Below, we dig into the two main forms of plastic and consider more sustainable alternatives that you can use to reduce your dependence on them.
Soft or flexible plastic packaging includes films, bags, wrapping and void fillers like bubble wrap.
In 2020, soft plastic made up 22% of UK consumer packaging, yet only 8% of it was recycled. If you’re unable to find an alternative, replace it with more sustainable packaging, such as a recycled plastic mailer bag.
On the other hand, rigid plastic is used for heavier or more fragile products. They’re used in industries including food and beverages, cosmetics, medicine and electronics.
But there are many more sustainable alternatives to rigid plastic, such as cartonboard, metal containers, glass and bamboo packaging. And let’s not forget that 72% of customers consider sustainability in their purchasing decisions. So, choosing more sustainable materials is better for the planet and your business.
You might hear the term “bioplastics” and think these are a more sustainable alternative to plastic. In reality, it’s more complicated than that.
Bioplastics are made from renewable materials such as sugarcane and corn. Whilst these raw materials are bio-based, they don’t necessarily help to solve the plastic waste crisis.
This is because the controlled industrial infrastructure that bioplastics need to decompose isn’t widely available. So, bioplastics often still end up in landfills and waterways, where the lack of oxygen stops them from breaking down. They can then persist in the environment for a long time, releasing harmful greenhouse gases, like methane.
Bioplastics are currently used for food packaging, cutlery, bags and films. If possible, we always recommend using more sustainable alternatives, such as bamboo cutlery.
Unlike primary packaging, secondary packaging isn’t in direct contact with the product. It’s designed to group items together for better stock organisation. Secondly, it protects primary packaging during transportation. For example, think of a box of cereal. The cardboard box that contains the cereal bag is the secondary packaging. That box contains the primary packaging (bag) that directly holds the product (cereal).
Secondary packaging can also reduce tampering with the primary packaging. And (think of that cereal box again) it can be used to display branding and can influence customer perception and purchasing.
Secondary packaging materials include:
The secondary packaging market is being driven by the demand for more sustainable materials, such as paper and card.
As secondary packaging, paper and card are often used to create boxes, bags, and wraps. They can be cut and folded into hundreds of configurations to suit both the product and the brand image. Paper and card are easy to print on. So, they’re good materials for providing product information and branding which attracts customers.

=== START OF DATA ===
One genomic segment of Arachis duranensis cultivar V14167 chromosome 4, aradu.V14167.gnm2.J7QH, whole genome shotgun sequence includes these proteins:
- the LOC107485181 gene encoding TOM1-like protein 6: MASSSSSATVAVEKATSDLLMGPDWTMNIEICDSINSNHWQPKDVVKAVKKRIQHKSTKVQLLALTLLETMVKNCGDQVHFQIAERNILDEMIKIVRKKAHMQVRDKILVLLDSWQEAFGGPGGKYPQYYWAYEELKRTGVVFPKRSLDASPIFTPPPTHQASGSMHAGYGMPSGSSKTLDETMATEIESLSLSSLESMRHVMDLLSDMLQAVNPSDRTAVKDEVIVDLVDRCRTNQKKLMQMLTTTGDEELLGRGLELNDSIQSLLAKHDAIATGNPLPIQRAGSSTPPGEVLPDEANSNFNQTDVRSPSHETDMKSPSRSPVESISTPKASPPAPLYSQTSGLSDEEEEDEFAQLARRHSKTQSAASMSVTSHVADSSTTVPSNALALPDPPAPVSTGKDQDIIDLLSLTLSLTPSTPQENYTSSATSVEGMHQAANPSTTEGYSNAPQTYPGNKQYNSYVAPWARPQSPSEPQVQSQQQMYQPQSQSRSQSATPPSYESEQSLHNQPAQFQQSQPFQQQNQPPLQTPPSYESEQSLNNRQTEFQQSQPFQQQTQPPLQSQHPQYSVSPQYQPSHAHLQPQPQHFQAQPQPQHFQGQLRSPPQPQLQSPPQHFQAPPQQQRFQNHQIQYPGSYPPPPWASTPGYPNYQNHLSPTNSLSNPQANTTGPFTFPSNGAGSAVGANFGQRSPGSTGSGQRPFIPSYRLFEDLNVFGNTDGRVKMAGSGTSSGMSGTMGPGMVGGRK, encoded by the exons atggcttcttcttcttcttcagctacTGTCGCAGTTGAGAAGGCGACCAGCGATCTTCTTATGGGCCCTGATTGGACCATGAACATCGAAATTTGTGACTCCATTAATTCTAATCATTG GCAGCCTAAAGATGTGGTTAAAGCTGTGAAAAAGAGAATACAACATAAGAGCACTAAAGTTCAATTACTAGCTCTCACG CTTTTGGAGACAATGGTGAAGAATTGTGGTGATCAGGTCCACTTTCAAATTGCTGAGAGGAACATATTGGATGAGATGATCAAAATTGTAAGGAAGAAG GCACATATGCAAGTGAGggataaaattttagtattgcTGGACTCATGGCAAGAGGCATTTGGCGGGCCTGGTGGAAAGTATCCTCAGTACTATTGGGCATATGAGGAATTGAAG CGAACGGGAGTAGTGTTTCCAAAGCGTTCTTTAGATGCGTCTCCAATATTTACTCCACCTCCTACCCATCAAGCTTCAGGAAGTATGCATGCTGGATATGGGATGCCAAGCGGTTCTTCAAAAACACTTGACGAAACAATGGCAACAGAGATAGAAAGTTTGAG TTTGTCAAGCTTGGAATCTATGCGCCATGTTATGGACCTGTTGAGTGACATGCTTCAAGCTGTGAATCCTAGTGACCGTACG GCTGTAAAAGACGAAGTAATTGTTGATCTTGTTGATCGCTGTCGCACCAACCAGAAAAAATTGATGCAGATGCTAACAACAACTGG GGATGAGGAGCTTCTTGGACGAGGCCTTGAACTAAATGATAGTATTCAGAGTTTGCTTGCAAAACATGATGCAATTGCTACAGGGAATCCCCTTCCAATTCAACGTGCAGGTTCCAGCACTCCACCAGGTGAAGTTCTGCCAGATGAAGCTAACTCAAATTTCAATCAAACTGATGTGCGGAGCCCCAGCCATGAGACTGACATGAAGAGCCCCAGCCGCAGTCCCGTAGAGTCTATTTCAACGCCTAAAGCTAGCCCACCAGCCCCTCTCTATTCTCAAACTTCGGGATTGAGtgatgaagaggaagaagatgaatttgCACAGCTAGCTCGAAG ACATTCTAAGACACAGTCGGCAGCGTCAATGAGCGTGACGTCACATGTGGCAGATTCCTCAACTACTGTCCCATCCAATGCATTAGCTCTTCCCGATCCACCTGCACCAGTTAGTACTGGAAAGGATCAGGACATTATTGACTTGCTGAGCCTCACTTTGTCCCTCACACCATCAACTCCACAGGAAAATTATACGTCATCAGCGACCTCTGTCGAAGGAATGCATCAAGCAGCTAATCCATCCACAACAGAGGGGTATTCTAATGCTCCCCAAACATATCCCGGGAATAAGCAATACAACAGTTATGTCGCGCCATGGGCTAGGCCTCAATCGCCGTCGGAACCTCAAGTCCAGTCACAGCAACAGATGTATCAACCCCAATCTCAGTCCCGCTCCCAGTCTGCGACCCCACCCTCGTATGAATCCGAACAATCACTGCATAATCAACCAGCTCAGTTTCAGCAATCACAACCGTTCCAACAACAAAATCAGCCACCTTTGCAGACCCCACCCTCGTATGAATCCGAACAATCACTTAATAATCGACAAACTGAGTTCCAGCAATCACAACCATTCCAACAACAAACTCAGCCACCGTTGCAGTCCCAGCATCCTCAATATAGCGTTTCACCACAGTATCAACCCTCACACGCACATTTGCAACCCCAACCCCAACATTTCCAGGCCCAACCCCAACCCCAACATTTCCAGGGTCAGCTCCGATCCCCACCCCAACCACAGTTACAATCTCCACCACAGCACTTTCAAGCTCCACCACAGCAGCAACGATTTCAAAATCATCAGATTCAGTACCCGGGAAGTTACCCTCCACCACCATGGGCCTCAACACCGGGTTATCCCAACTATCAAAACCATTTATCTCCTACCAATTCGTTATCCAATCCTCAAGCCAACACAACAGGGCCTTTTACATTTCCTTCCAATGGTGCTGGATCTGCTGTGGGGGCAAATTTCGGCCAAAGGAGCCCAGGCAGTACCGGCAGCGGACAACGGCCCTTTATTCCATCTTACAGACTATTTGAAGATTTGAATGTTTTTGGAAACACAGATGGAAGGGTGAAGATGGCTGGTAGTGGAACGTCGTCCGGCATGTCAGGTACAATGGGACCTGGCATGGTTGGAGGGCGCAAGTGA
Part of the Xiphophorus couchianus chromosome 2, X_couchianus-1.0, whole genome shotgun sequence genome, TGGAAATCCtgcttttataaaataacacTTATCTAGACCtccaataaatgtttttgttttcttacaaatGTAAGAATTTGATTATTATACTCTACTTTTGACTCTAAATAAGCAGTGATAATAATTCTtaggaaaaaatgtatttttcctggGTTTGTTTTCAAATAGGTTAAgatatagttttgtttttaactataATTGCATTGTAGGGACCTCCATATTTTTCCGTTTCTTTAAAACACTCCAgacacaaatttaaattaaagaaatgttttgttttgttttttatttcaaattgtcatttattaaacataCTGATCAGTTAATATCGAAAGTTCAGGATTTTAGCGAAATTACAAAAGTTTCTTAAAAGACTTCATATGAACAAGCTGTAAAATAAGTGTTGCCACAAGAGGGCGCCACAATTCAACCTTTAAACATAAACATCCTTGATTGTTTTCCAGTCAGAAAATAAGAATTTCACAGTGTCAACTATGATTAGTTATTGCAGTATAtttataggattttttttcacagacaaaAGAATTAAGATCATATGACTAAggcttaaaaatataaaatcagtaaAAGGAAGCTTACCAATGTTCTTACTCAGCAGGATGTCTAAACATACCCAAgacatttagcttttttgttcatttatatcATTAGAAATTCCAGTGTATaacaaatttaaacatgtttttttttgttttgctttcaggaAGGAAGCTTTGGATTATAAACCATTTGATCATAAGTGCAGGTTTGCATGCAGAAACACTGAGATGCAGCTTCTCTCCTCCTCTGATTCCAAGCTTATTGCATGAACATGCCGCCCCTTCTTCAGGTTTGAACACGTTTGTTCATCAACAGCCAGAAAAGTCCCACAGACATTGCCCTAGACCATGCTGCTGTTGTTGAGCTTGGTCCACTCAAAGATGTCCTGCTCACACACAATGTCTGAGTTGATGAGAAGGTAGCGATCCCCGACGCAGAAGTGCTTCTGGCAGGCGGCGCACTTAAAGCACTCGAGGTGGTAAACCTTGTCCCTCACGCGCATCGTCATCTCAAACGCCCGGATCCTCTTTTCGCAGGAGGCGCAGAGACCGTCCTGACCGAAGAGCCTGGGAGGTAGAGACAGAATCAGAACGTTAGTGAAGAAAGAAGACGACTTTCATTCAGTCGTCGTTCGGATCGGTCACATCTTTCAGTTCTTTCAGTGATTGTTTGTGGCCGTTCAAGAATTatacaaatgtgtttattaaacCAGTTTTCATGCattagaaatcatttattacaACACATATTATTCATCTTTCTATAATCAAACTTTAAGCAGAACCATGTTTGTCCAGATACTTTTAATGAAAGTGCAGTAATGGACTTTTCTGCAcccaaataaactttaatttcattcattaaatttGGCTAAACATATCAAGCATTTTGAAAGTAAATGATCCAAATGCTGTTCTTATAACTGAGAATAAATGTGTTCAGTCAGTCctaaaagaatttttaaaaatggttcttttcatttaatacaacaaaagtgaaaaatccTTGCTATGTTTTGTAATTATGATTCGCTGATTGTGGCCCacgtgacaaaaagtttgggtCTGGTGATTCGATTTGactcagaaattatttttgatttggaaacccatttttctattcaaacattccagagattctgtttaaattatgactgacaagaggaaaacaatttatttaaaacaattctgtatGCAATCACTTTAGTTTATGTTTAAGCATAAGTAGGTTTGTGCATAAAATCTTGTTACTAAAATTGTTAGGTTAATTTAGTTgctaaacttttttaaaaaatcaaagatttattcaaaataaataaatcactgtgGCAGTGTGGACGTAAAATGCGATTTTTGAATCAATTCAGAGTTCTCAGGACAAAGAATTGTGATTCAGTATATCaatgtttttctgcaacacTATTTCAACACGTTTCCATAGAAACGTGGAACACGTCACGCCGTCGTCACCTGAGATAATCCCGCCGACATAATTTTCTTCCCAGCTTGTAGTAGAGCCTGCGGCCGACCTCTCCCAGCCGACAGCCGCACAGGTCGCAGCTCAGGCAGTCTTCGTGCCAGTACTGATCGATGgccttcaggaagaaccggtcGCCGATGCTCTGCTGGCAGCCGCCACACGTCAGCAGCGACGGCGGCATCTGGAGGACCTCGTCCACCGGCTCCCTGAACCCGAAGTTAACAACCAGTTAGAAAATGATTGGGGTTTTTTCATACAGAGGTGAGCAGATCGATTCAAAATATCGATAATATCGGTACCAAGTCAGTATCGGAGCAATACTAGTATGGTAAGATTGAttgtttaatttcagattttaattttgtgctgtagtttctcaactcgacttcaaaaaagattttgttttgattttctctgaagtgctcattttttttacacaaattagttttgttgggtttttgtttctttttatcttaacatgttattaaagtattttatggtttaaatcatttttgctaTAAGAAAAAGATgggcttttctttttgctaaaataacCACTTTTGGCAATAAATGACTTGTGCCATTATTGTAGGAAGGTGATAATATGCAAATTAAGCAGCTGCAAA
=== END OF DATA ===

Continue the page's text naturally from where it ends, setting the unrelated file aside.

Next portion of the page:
Common examples of paper and card as secondary packaging include carton boxes, corrugated card boxes and sleeves. They can also act as more sustainable alternatives to traditional materials — think swapping out the plastic rings on packs of drinks cans for cardboard ones.
Plastic is widely used in primary, secondary, tertiary and ancillary products. As a secondary packaging material, it can make up stretch wrapping, shrink wrapping and blister packaging. As mentioned earlier, plastic packaging poses serious threats to environmental and human health. So, we always advise looking at alternatives or recycled plastic products over virgin products.
Tertiary packaging protects and transports secondary packaging and multiple units of products. Unlike primary packaging, it isn’t designed for the end user. In fact, it’s usually removed at a distribution centre, before the products reach their retail destination.
Tertiary packaging you’d probably recognise includes pallets and shipping cartons. These allow products to be efficiently moved through the supply chain.
Primary packaging materials include:
Wood has been used for centuries to transport goods easily and securely. Wooden crates and pallets are the most common packaging examples. These can be custom-sized to fit the needs of the product or shipping method being used. And thanks to its strong, durable nature, wooden packaging can also be stacked to maximise shipping efficiency.
When sourced responsibly, wood-based packaging can be a more sustainable alternative to materials like plastic as the wood comes from renewable, natural sources.
When you think of shipping goods, chances are you’ll think of the iconic corrugated cardboard box. As a packaging material, corrugated cardboard has stood the test of time thanks to its lightweight yet durable qualities.